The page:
You can read more at the link, but I wonder if 8th Army senior leaders will mention all the anti-US protestsfraud, corruption, delays, and the fact units are moving into incomplete buildings that occurred to get this expansion project complete?  No probably not, but it would be great to see President Trump’s reaction to if he saw pictures like this from a past protest to stop the expansion project:

USFK Announces It Will Begin Moving Units Into Buildings At Camp Humphreys Even If They Are Not Complete

Considering the expansion of Camp Humphreys has been going on for over a decade it would seem surprising that these buildings are not ready yet, but considering all the corruption going on it seems no one is surprised:

Camp Humphreys in Pyeongtaek.

Camp Humphreys may accept buildings with minor flaws as planners face a new urgency to complete the long-delayed expansion of the Army garrison and future home of U.S. Forces Korea, the commander says.

Col. Scott Mueller, who assumed command of the garrison in June, stressed that no compromises will be made on “life, health or safety.” But he said cosmetic concerns and less serious problems may be fixed later as long as the facility is ready for use.

“Circumstances have changed now, where in the past they were just construction projects. There were delays that really wouldn’t have operational impact,” he told Stars and Stripes during an interview at his office on Tuesday. “But now we’re looking at it as, ‘Hey we’re moving. Let’s get these buildings done.’”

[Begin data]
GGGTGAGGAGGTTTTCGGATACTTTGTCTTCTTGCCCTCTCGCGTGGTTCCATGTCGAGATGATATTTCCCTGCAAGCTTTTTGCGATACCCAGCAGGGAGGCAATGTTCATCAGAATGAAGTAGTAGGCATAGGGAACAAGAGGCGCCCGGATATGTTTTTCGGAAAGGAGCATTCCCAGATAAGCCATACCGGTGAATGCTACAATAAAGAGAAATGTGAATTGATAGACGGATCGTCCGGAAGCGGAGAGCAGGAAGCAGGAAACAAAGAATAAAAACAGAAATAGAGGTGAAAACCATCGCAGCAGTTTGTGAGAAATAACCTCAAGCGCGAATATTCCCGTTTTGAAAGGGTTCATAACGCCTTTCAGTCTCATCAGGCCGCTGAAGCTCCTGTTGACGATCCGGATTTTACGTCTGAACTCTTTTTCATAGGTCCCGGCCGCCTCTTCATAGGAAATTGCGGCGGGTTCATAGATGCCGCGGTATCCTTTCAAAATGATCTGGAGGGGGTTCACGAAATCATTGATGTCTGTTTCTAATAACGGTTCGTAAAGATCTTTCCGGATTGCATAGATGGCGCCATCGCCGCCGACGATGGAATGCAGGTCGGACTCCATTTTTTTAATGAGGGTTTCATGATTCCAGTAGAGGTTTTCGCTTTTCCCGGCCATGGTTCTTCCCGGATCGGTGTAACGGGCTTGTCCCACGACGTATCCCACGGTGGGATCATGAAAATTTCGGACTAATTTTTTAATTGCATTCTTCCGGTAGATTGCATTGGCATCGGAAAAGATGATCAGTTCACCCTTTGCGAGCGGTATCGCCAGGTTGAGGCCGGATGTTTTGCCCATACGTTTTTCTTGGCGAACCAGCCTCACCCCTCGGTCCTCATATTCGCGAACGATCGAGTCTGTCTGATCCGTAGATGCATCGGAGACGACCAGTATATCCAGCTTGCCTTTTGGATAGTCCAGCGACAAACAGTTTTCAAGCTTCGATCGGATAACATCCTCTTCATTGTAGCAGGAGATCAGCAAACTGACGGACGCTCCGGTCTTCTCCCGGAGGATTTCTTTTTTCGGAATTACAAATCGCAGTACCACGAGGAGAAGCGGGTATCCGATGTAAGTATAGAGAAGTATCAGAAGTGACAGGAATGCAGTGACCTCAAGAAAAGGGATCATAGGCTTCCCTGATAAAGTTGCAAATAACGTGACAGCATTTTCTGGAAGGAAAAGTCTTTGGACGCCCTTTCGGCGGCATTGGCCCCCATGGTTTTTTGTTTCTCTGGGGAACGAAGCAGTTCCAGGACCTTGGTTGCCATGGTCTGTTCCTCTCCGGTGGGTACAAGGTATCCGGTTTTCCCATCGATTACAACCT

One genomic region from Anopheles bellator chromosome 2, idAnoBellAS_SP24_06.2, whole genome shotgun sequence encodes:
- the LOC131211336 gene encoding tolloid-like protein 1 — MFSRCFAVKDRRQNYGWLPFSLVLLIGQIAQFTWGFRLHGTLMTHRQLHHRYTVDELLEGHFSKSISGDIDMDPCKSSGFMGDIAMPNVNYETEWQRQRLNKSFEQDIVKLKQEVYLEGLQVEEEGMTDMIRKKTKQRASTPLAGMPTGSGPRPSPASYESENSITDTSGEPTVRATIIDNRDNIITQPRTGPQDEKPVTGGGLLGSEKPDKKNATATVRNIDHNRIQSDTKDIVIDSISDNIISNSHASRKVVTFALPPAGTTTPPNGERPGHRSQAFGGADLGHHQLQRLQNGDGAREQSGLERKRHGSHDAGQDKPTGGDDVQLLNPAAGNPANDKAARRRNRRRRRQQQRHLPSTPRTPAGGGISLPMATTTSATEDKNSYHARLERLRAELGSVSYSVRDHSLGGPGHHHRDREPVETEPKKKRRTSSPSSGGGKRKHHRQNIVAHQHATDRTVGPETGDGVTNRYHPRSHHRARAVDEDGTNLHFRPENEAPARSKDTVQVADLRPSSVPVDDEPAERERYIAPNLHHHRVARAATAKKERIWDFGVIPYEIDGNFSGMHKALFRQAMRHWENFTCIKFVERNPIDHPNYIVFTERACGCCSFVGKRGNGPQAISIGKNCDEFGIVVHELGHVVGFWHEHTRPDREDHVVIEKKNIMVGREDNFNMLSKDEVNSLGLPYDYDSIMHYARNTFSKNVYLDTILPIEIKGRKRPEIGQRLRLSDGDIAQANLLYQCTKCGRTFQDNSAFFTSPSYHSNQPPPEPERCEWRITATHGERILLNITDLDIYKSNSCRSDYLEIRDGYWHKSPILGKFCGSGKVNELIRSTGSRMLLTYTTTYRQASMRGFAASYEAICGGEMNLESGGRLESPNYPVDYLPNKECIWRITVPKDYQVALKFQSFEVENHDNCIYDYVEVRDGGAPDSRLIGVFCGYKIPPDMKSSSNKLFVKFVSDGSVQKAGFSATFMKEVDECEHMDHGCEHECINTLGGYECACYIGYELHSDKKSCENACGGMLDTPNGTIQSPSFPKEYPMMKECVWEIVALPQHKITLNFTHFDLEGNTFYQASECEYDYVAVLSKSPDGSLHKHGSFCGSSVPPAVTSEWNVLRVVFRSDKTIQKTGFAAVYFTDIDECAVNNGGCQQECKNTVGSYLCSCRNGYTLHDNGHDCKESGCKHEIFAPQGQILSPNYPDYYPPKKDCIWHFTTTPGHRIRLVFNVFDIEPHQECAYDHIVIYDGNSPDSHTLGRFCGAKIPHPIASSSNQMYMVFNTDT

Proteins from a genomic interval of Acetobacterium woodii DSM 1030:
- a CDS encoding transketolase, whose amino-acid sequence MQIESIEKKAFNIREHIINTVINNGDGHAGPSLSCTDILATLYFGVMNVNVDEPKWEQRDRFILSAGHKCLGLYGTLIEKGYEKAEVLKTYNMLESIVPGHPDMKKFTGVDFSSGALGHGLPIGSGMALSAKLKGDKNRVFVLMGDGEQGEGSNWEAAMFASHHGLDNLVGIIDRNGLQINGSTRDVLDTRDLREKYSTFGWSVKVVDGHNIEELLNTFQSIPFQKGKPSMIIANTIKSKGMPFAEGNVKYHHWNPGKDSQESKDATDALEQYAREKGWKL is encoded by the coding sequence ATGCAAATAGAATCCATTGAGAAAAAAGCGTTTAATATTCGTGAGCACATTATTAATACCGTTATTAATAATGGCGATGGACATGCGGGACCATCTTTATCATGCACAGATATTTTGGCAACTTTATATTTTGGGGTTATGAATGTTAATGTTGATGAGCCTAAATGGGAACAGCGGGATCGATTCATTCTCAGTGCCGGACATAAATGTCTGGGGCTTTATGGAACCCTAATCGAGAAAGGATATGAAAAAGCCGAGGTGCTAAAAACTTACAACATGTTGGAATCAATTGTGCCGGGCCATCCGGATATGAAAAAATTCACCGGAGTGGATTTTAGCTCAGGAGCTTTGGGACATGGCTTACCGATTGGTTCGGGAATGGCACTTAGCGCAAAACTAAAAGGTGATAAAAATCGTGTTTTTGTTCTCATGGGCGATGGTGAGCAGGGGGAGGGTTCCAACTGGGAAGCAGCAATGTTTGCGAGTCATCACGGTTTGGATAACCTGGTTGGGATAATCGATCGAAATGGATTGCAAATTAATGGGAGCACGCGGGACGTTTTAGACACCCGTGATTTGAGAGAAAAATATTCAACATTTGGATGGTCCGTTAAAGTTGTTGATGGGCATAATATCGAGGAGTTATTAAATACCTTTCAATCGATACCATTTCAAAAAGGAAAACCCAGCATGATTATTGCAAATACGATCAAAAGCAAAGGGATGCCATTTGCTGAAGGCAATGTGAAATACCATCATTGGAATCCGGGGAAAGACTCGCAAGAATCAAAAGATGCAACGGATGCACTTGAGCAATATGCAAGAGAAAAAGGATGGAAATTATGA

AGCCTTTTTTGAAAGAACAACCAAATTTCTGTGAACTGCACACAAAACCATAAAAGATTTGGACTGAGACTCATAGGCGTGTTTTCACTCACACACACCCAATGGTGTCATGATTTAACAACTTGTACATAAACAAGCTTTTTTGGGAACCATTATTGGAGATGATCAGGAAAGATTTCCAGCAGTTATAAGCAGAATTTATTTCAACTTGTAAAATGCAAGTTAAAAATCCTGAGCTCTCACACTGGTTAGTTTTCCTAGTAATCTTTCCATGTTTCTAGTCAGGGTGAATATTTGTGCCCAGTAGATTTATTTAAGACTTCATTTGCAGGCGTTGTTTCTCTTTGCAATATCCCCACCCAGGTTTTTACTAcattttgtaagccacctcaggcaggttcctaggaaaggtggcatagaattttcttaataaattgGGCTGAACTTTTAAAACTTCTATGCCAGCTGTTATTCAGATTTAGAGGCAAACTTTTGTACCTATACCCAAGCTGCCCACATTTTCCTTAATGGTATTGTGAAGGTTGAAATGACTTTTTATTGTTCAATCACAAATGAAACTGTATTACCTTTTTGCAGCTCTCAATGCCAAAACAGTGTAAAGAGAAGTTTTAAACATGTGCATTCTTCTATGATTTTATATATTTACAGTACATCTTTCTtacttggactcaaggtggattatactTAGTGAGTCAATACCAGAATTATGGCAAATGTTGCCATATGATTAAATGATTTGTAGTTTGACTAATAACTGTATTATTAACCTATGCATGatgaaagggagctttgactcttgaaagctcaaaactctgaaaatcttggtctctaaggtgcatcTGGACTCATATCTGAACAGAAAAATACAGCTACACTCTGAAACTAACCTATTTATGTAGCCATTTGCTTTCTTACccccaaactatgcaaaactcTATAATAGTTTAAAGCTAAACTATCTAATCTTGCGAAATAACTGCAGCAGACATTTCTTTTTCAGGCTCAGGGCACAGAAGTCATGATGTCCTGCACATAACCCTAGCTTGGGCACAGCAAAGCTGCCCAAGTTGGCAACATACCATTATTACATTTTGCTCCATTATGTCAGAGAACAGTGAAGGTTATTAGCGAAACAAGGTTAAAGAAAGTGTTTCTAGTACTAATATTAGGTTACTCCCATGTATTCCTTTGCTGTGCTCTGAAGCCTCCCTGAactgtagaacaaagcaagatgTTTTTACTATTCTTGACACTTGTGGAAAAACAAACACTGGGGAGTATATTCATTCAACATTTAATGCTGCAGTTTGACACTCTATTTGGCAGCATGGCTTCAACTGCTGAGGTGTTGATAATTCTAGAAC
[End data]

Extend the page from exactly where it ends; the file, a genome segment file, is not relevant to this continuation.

The relocation effort is gaining momentum amid a growing nuclear and missile threat from North Korea. Mueller said his No. 1 priority is military readiness and base defense, followed by family needs and customer service.  [Stars & Stripes via a reader tip]

You can read more at the link.

American Charged with Receiving $2.8 Million In Bribes from Korean Company for Contracts

More corruption charges related to the Camp Humphreys relocation project:

Picture of construction during the Camp Humphreys expansion project.

A 58-year-old Pearl City man is in custody at the Federal Detention Center on charges that he accepted and hid more than $2.8 million in bribes that he solicited to steer more than $400 million worth of engineering and construction work to a particular South Korean-based multinational company when he worked as a contracting officer for the U.S. Army Corps of Engineers.